After the Santa Cruz Film Festival, Pretty Old—which won Best Documentary at the Santa Barbara International Film Festival—will continue its festival run. “One of the things that I hope people take away from the film is that many of these women whether they’re 60 or 70 or 84, they’re all struggling with the things that all of us are struggling with,” says Alexander. “How to find meaning in our lives, how to find meaning in our relationships, how do we feel about death, and how to find happiness and joy.”

‘Pretty Old’ plays at 7:30 p.m., Saturday, May 19 at Del Mar Theatre, 1124 Pacific Ave., Santa Cruz. Tickets are $12-15. Visit santacruzfilmfestival.org.
Photo: Magnus Wennman

Comments (1)Add Comment
...
written by Tom W, May 15, 2012
I saw this at the Newport Beach Film Festival and it is a wonderful film. Go see it!

Write comment
smaller | bigger

busy
 

Share this on your social networks

Bookmark and Share

Share this

Bookmark and Share

 

Is This a Dream?

A beginner’s guide to understanding and exploring the uncanny world of lucid dreams

 

Giving and Giving, Then Giving Some More

2014 is almost over. Wednesday, Dec. 17, the Jewish Festival of Light, Hanukkah, begins. We are in our last week of Sag and last two weeks of December. Sunday, Dec. 21 is winter Solstice, as the sun enters Capricorn (3:30 p.m. for the west coast). Soon after, the Capricorn new moon occurs (5:36 p.m. for the west coast)—the last new moon of 2014. Sunday morning Uranus in Aries (revolution, revelation) is stationary direct (retro since July 22). Uranus/Aries create things new and needed to anchor the new culture and civilization (Aquarius). We will see revolutionary change in 2015. Capricorn new moon, building-the-personality seed thought, is, “Let ambition rule and let the door to initiation and freedom stand wide (open).” Capricorn is a gate—where matter returns to spirit. But the gate is unseen until the Ajna Center (third eye), Diamond Light of Direction, opens. Winter solstice is the longest day of darkness of the year. The sun’s rays resting at the Tropic of Capricorn (southern hemisphere) symbolize the Christ (soul’s) light piercing the heart of the Earth, remaining there for three days, till Holy Night (midnight Thursday morning). Then the sun’s light begins to rise. It is the birth of the new light (holy child) for the world. A deep calm and stillness pervades the world.The entire planet is revivified, re-spiritualized. All hearts beating reflect this Light. And so throughout the Earth there’s a radiant “impress” (impressions, pictures) given to humanity of the World Mother and her Child. The star Sirius (love/direction) and the constellation Virgo the mother shines above. For gift giving, give to those in need. Give and give and then give some more. This creates the new template of giving and sharing for the new world.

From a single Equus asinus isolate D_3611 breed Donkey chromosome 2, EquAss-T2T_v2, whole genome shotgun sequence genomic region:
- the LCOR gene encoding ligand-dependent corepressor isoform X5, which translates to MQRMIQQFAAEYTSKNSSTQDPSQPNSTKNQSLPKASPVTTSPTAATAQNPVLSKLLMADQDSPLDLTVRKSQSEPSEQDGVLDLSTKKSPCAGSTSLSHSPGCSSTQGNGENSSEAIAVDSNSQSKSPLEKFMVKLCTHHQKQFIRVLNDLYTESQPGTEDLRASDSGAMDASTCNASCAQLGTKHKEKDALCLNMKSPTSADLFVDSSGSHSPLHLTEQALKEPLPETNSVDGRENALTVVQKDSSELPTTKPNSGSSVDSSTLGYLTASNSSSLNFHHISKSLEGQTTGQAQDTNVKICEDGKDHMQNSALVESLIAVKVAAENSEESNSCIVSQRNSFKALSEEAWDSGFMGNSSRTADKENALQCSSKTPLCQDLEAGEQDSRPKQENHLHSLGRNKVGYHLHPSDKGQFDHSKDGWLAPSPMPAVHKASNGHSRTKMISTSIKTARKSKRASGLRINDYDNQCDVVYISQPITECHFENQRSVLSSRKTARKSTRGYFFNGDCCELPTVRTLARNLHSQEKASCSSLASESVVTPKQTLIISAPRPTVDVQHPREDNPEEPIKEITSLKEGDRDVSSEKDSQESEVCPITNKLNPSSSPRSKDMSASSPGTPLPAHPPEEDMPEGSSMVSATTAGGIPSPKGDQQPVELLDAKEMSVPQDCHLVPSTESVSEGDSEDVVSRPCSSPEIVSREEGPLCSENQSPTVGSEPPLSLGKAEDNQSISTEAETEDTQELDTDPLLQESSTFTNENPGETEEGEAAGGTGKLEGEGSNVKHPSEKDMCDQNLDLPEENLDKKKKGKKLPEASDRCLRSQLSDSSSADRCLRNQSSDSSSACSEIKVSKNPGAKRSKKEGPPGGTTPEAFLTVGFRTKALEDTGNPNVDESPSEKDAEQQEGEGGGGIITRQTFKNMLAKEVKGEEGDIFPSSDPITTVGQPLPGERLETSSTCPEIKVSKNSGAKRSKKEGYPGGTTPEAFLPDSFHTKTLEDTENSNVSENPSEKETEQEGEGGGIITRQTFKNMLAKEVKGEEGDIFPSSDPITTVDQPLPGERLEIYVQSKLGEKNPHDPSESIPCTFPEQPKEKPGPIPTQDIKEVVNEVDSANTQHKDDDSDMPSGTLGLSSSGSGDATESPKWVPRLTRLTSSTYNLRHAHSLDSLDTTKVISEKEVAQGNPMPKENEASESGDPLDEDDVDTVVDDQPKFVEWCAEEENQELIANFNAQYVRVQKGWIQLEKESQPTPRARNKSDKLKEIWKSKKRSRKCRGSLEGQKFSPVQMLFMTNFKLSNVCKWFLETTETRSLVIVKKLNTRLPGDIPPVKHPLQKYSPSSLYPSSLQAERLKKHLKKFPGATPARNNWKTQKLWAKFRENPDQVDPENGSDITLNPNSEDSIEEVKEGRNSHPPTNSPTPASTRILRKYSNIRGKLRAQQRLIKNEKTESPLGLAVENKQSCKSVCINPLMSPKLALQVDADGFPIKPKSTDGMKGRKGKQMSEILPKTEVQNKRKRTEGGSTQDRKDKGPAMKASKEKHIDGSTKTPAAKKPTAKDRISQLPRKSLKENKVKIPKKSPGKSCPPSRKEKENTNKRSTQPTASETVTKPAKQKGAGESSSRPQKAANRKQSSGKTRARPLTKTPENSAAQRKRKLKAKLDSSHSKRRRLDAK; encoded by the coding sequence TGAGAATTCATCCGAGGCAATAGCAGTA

The New Tech Nexus

Community leaders in science and technology unite to form web-based networking program

 

Stocking Stuffers

The men behind the women of the Kinsey Sicks Dragapella Beautyshop Quartet explain their own special brand of ‘dragtivism,’ and their holiday show at the Rio
Sign up for Good Times weekly newsletter
Get the latest news, events

RSS Feed Burner

 Subscribe in a reader

Latest Comments

 

Tramonti Pizza

Why there’s no such thing as too much Italian food in Seabright

 

Guitar or surfboard?

Guitar. The closest thing I ever came to surfing was sliding down a rock hill. Charlie Tweddle, Santa Cruz, Hats and Music

 

Fortino Winery’s Intriguing Charbono

At the opening celebration of the new Santa Clara Wine Trail in August, one of the wineries we visited was Fortino. This is where I first tasted their intriguing estate-grown Charbono—a varietal that is one of the rarest in California, with only 80 acres grown statewide.

 

Beyond the Jar

How Tabitha Stroup has built her rapidly expanding jam empire